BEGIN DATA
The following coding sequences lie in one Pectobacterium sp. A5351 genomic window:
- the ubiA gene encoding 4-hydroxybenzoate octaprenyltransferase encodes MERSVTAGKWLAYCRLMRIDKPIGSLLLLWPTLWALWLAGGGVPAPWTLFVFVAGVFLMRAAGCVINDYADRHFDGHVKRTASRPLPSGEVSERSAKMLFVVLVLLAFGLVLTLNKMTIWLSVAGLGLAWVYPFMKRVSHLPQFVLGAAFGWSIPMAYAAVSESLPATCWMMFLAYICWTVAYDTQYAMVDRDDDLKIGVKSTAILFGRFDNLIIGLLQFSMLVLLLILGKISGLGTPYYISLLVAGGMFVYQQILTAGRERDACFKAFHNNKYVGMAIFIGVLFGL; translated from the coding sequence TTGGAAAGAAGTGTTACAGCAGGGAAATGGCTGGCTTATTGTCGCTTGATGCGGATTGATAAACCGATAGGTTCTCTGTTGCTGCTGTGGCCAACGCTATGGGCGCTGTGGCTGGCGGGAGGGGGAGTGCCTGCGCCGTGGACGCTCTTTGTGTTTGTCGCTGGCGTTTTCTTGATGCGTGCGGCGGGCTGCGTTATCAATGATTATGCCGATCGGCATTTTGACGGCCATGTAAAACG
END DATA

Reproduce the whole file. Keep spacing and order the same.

The following coding sequences lie in one Pectobacterium sp. A5351 genomic window:
- the ubiA gene encoding 4-hydroxybenzoate octaprenyltransferase encodes MERSVTAGKWLAYCRLMRIDKPIGSLLLLWPTLWALWLAGGGVPAPWTLFVFVAGVFLMRAAGCVINDYADRHFDGHVKRTASRPLPSGEVSERSAKMLFVVLVLLAFGLVLTLNKMTIWLSVAGLGLAWVYPFMKRVSHLPQFVLGAAFGWSIPMAYAAVSESLPATCWMMFLAYICWTVAYDTQYAMVDRDDDLKIGVKSTAILFGRFDNLIIGLLQFSMLVLLLILGKISGLGTPYYISLLVAGGMFVYQQILTAGRERDACFKAFHNNKYVGMAIFIGVLFGL; translated from the coding sequence TTGGAAAGAAGTGTTACAGCAGGGAAATGGCTGGCTTATTGTCGCTTGATGCGGATTGATAAACCGATAGGTTCTCTGTTGCTGCTGTGGCCAACGCTATGGGCGCTGTGGCTGGCGGGAGGGGGAGTGCCTGCGCCGTGGACGCTCTTTGTGTTTGTCGCTGGCGTTTTCTTGATGCGTGCGGCGGGCTGCGTTATCAATGATTATGCCGATCGGCATTTTGACGGCCATGTAAAACG